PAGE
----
“Behold, thou shalt conceive in thy womb, and bring forth a son, and shalt call his name JESUS.”
St Luke 1:31
I first heard the story in Year 3 and have never quite forgotten it. I think I understand it much better than I used to, though deeper knowledge hasn’t undermined my appreciation of it, which is pre-philosophical and pre-theological.
One day, He was going on a tour of the Heavenly City (omnipresence isn’t everything, after all), much like the priest tours his parish or the mayor their city. Heaven is, after all, the one city where everything works. The hedges were trimmed, the lawns manicured, all the gold and ivory buildings (no elephants harmed, we can be sure) glowing and the city walls of twelve types of precious stone, polished and sparkling. The choirs were all practicing at their allotted times (some angels probably even watched their conductor), and had never sounded better.
But as He walked down the street, He noticed that there were some people wandering around, who had no business to be there at all. Some might have made it in on the day last before the Judgement – others perhaps not even then, if one stopped to think about it.
So He goes to the entrance to the City to have a quiet word with the man at the gate. I can see him there, our man – at his workstation with his civil-service-minion shiny off-the-peg suit and his Windows Immaculate computer (God doesn’t do Apple)…and his tiara, his fishing rod, and that bunch of keys.
“Well, Simon Peter, you’ve let me down (again) – and yourself too.”
“What have I done this time?” asks your man with a sigh.
“Haven’t you let in a lot of folks who have no business being here at all?”
There’s a short, awkward pause. “…have not…” mumbles the first Pope, defiantly.
“Well then who has?”
Another awkward silence. “You don’t want to know.”
“Yes I do.” (Omniscience isn’t everything either, apparently).
“Well…” says Simon Peter with a sigh, “I did tell them there was no way in just yet…and then didn’t I right away slam the gates on them?”
“So? Then what?”
“Then don’t they go round to the back gate and doesn’t your Mother let them in!”
Theologically-speaking, this (hardly amusing) story – the kind of thing that priests up and down the country, stuck for something more exciting with which to open a homily on a Marian feast day, trot out annually with weary enthusiasm – is not merely absurd but probably bordering on the heretical. But as a symbol, it summarises the function of Mary in our imagination: she represents the mother love of God; the generous and loving, life-giving power of God: the tenderness of God; the fertility of God; the nurturing power of God.
The image of Mary the Mother of Jesus distinguishes the Catholic religious sensibility from all others. She pushes the envelope of the imagination as far as it can be pushed by hinting that there is a maternal dimension to God as well as a paternal one; thus absorbing and purifying and transforming all the female deities who came before, in pagan times, such as Nut, Astarte and Venus.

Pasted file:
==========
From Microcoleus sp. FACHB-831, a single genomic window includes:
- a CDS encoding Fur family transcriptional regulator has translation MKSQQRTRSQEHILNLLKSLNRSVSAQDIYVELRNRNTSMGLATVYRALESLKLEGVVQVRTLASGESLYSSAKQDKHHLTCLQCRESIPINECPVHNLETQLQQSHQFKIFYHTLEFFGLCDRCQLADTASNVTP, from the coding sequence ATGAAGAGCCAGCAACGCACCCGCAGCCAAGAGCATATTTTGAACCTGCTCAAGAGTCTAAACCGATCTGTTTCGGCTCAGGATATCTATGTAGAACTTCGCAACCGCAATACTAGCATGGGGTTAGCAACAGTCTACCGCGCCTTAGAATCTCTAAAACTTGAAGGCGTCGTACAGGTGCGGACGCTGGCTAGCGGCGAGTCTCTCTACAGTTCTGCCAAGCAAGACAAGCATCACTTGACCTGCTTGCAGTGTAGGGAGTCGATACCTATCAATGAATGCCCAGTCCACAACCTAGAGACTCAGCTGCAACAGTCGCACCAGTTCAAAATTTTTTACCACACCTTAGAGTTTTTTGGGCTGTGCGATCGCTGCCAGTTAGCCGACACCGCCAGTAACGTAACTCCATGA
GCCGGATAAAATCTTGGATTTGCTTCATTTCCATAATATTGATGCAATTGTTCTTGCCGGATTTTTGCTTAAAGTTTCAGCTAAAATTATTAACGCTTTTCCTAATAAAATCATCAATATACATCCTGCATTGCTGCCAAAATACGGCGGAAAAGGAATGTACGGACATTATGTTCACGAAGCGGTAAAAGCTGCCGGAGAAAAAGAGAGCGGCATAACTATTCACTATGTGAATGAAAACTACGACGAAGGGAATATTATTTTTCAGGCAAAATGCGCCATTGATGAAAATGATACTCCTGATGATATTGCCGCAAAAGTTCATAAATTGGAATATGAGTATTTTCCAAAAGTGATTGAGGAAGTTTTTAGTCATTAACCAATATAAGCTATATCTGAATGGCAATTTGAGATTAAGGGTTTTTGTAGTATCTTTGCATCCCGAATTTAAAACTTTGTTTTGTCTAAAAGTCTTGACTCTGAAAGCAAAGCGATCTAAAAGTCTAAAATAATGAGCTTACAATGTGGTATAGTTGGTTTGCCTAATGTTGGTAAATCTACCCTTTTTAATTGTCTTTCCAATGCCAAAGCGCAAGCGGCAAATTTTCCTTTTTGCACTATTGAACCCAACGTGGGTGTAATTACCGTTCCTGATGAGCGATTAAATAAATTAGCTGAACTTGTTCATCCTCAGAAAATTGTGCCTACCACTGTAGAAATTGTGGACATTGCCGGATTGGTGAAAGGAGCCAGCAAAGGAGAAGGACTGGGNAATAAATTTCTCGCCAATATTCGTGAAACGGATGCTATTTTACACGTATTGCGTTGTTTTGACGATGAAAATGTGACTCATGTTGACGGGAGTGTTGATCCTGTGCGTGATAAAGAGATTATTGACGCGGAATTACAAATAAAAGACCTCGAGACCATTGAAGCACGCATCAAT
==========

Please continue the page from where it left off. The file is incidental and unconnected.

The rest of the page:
The Egyptian goddess Nut protects the world with her body. A distant view of Mary’s role?
Does this mean Mary is a goddess too?
The answer (of course) is no…but also, almost, yes. Mary was a human person, not a divine one. We do not worship Mary (as much as some Protestants at their most ungenerous like to claim). Rather, through Our Lady, we worship the Mother Love of God. In the catholic heritage, her image, Mary-as-a-metaphor, has a similar but not identical function to that of the female deities of the pre-Christian pagan religions: she discloses to us that the Power Responsible has a tender, gentle, life-giving, nurturing side: God loves, in other words, like a mother as well as a father. Mary, daughter of Anne and Joachim, weaver of the Temple curtain (we are told), husband of Joseph, aunt of John the Baptist, cousin of Elizabeth, and the Mother of God, was a human being. And she did and does the work of God.
More prosaically-minded theologians, or theologically-minded feminists, might well claim (not without justification) that the Holy Spirit ought to represent the maternal and feminine in God. This by-no-means invalid argument, however, is an example of the either-or approach to metaphors taken by those who have lost all sense of the poetic nature of religion. God, and the Blessed Virgin, can be more than one thing at once.
This is a clumsy, social-science-y unpacking of a metaphor, which diminishes this beautiful symbol by reducing poetry to prose. I am not suggesting that catholic sensibilities, unsophisticated in the past (and sometimes barely more-so in the present), have interpreted it in this way. One doesn’t even have to disassemble a metaphor unless one is a literary scholar. But, in the art and music and poetry of Catholics, Roman and otherwise, Mary’s image reflects the tenderness of God.
Do we need the image of a woman to reflect the tenderness of God? (Isn’t that a little bit sexist, and certainly a little old-fashioned?). Of course not (though of course it maybe is those things, too). But the human experience of gender being what it is, and at least until very recently an entirely coherent reflection of a biological reality, it helps to have the image, and its appearance may well have been inevitable anyway.
It is not really the doctrines about Our Lady, nor the theologies which have developed around them, which are surely the basis for the image’s appeal. I cannot reject or criticise those doctrines or theologies; long before the doctrines were elaborated and the theologies written, the stories were already told. It is the story, ultimately, that God loves us like a mother as well as a father (though it’s not all that often expressed in such explicit language), that is the core of appeal of Mary.
Of course, when our imagination and sensibility links the fertility of nature and the fertility of women with that of God, it risks being insulting to both God and women. It reduces women to birth-machines and suggests God does not transcend fertility as He transcends all. So how could we introduce Mary, a mere human woman (albeit an infinitely special one), as an intermediary between God the Giver of Life, and humankind?